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I don't disagree with anything diabolical said. While I'm a "3rd Gen. guy", I'm also still rocking the twins...so I don't have any real experience with singles and this is FWIW...
In addition to simplification... which believe me I get jealous of, the singles almost always carry with them more potential power. I'm making maybe 300 at the wheels on my car at just a bit over stock boost levels (10 psi). That's close to 100 whp more than when it rolled off assembly. Fast car, a lot of fun but there are a lot of cars faster. Still, I'm old and given my use of the car I'm content. Twins really start working hard past about 12 psi and start making a lot of heat. The higher you push them the shorter their lifespans tend to be. 25 years ago the sequential twins were the way to get low-end/low rpm power without turbo lag and continue to maintain that power. Pretty high-tech stuff for the day...not so much anymore. Turbo technology has come along way since then. Instead of the OEM journal bearing turbos, modern ball-bearing turbos will spool up very quick and still breath well. And they move a lot more air at a given psi than the OEM's without the strain. All that is a pretty compelling case for going single...until you factor in the cost. Buying the turbo, manifold, oil lines etc., relocating things, serious upgrading of the fuel system, intercooler and engine management, along with professional tuning. It gets expensive quick. And I'm not sure how it works in a state with emissions testing.

Last edited by Sgtblue; 09-16-18 at 02:23 PM.
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Old 09-16-18, 02:31 PM
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thanks everyone, got some great info here appreciate it.
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Old 09-16-18, 02:52 PM
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NH

Originally Posted by slblay83 View Post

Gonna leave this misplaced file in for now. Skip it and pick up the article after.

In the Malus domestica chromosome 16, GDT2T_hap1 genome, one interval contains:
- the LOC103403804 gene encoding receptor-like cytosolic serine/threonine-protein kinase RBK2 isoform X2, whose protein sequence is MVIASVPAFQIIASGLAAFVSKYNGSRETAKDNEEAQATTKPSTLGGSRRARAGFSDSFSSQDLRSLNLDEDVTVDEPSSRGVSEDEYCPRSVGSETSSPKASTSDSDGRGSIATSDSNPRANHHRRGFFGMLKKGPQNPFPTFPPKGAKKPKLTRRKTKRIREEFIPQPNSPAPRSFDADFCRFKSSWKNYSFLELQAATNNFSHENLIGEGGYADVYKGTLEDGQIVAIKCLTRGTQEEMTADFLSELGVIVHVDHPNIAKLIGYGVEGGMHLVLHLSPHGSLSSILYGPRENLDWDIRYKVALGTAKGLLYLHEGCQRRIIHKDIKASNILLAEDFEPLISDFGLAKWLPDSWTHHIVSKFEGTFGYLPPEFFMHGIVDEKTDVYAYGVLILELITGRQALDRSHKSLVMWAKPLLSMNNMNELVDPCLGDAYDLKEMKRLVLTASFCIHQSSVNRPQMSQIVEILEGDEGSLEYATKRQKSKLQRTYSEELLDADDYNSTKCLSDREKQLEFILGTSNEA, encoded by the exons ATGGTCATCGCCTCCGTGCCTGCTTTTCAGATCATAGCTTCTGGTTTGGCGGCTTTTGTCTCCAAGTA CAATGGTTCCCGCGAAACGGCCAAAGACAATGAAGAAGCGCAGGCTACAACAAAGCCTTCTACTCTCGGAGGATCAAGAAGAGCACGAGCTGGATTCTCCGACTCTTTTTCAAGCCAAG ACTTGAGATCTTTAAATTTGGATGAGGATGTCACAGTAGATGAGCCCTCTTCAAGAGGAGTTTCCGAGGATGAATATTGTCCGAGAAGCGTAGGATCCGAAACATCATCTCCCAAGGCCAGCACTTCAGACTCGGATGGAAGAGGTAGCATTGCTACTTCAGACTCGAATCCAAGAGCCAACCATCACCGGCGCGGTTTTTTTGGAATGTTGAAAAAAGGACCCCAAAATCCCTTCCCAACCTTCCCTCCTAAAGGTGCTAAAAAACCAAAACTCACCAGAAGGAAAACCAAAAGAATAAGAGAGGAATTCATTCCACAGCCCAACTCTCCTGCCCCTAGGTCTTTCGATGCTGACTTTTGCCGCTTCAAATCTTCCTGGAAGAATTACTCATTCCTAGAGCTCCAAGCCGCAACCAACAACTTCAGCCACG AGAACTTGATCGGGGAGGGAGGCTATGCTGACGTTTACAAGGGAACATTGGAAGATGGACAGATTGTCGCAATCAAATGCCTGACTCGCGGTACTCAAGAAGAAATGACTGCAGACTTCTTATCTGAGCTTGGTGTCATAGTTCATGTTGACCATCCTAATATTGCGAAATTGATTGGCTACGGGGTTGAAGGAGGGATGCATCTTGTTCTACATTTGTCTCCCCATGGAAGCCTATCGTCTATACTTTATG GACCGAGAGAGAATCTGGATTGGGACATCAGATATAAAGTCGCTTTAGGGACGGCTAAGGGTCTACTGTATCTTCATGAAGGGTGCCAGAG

Wikipedia has some informative articles on Wankel, NSU, Mazda, and the RX-7/8. Of course they are very introductory, but the RX-7/8 article in particular covers the life-timeline, and I recall has an overview of the 'two-turbo' version.
I've recommended this book several times over the years. I think it's a great primer for the new(er) owner of a rotary. And since I understood it (still pull it out occasionally), you can be confident a big-brain isn't needed...
https://www.amazon.com/Street-Rotary-HP1549-Horsepower-Reliability/dp/1557885494 https://www.amazon.com/Street-Rotary-HP1549-Horsepower-Reliability/dp/1557885494




Last edited by Sgtblue; 09-17-18 at 05:51 AM.
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Old 09-16-18, 05:28 PM
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Diabolical really summed it up. The sequential turbo lines and solenoids are all located underneath the upper intake manifold where it tends to get pretty warm. The lines deteriorate over time and give a plethora of issues with the turbos switching over at the correct times. Switching to a single turbo really removes the need for the rats nest of vacuum hoses because there's no need to switch anything over anymore. You can make decent power on the stock sequentials, as I'm running just under 290hp on the stock twins, upgraded fuel pump, apexi power FC and a proper tune on my 92 FD.